Stephen Fleming personified test cricket class.
Style, elegance, technique. The lanky left-hander had the lot, even if he struggled for the big scores to match his ability.
But now one of New Zealand's finest first class batsmen wants New Zealand Cricket to give the traditional form of the game a bit of a bash.
Fleming, who coaches in the Indian Premier League and Aussie Big Bash, says New Zealand should scale back its emphasis on test cricket in favour of promoting players who excel in the shorter forms.
The conflicts being caused by the rise of T20 cricket, particularly in Australia, came to a head when veteran Kiwi star Kiwi Ross Taylor was blocked by the NZC hierarchy from a quick hit with the Melbourne Renegades this month.
Fleming told Radio Sport's Martin Devlin that New Zealand cricket was at an important crossroad.
"We're not really ever going to threaten one or two in the world (in test cricket). We've come close at times but it's only going to be for brief moments," said Fleming, the Melbourne Stars coach.
"We don't have the resources (players). If we lose a few players we're exposed. To compete against the big countries is always going to be a challenge.
"So why not focus on the shorter forms of the game? We can win World Cups - we got close last year. And we can win T20 because we have that type of player.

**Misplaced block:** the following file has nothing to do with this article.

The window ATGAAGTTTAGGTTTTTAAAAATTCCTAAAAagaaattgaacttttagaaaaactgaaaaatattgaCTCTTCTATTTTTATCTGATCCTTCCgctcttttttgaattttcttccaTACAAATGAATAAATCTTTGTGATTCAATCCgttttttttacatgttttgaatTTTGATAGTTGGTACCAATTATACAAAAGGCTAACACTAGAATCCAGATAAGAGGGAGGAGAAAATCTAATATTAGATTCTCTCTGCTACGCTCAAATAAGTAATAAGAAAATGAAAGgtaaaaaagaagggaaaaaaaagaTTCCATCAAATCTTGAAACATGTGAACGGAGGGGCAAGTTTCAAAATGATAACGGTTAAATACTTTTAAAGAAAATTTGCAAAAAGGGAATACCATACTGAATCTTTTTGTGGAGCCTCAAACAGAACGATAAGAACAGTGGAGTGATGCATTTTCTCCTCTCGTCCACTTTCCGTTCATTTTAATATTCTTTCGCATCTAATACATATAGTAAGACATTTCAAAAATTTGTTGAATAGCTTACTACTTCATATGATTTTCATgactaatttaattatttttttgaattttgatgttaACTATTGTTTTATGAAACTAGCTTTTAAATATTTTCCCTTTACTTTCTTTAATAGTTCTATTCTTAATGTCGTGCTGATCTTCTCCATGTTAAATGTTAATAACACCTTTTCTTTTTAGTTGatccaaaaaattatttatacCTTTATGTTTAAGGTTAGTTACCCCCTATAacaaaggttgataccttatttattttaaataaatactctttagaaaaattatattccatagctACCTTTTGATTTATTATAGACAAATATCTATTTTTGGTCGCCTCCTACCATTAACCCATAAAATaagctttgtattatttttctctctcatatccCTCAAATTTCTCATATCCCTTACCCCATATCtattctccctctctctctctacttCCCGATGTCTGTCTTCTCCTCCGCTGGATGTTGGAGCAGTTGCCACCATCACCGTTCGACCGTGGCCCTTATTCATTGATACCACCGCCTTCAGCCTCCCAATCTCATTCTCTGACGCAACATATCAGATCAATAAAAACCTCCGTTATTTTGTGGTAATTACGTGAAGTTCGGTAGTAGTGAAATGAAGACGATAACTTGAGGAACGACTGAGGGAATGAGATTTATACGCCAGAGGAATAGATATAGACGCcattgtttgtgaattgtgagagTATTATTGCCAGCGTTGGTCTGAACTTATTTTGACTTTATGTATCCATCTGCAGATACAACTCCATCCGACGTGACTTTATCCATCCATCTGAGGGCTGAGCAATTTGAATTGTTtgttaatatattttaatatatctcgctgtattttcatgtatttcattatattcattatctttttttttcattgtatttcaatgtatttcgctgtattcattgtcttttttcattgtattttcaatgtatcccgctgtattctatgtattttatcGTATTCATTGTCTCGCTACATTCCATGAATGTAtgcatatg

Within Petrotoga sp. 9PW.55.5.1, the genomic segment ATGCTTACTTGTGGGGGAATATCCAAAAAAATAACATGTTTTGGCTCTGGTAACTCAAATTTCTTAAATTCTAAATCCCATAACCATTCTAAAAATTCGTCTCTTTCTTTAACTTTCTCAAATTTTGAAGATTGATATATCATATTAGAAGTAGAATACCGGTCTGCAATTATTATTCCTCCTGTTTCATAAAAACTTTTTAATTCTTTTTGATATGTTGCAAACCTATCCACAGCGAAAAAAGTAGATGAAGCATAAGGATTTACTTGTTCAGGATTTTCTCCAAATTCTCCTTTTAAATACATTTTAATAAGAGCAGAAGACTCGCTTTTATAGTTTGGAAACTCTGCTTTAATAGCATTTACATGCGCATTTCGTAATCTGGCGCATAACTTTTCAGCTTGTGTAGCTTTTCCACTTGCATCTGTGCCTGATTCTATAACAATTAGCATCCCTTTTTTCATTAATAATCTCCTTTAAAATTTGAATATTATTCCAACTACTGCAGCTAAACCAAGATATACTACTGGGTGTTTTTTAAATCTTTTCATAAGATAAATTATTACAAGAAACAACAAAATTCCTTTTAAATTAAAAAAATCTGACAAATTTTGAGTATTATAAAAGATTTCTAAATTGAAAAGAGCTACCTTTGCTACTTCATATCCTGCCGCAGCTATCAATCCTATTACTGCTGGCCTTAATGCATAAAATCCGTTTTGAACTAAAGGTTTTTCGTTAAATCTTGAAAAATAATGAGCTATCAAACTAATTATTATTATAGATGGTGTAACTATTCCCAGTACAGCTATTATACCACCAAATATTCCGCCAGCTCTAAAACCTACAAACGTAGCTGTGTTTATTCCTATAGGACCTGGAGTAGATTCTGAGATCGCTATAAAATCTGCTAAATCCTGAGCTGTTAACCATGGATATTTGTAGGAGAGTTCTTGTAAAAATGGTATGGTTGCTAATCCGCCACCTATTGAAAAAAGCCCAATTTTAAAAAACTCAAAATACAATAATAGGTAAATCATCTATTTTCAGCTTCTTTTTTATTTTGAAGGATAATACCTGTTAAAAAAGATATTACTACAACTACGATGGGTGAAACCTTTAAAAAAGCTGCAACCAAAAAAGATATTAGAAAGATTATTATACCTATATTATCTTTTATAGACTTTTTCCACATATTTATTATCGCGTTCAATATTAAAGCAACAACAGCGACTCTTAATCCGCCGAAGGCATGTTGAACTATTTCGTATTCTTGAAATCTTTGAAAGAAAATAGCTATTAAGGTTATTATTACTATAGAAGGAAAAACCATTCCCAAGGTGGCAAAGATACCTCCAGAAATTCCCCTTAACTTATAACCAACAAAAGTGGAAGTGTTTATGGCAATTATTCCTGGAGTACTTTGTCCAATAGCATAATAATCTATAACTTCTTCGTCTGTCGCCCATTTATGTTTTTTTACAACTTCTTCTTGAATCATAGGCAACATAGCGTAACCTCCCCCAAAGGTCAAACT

"Maybe a change of thinking needs to take place to encourage our players to be exposed to these world competitions at the expense of four day cricket.
"There needs to be a change of focus back to the short forms of the game...it is an interesting stage for New Zealand cricket, how everything fits in."
The Big Bash is a runaway success in Australia particularly in drawing crowds to grounds - up to 80,000 have watched matches at the MCG.
The last two seasons suggest the Big Bash - which Fleming rates as the premier competition ahead of the flawed IPL - is here to stay as a major part of the sporting scene. And T20 is having an influence in many ways.
Fleming reckoned that a lot of coaching manuals need to be scrapped, such was the change in batting approaches.
"The modern cricketer like David Warner has taken the aggression from the shorter forms into tests," he said.
"It's about honing the aggression and skills athletes will have then teaching defence, which is a fundamental shift. So many coaching books need to be burnt.
"Past players will be screwing their noses up at what I'm saying. But the norm now is to try to reverse sweep, or go over the top. It is about power rather than timing or finesse."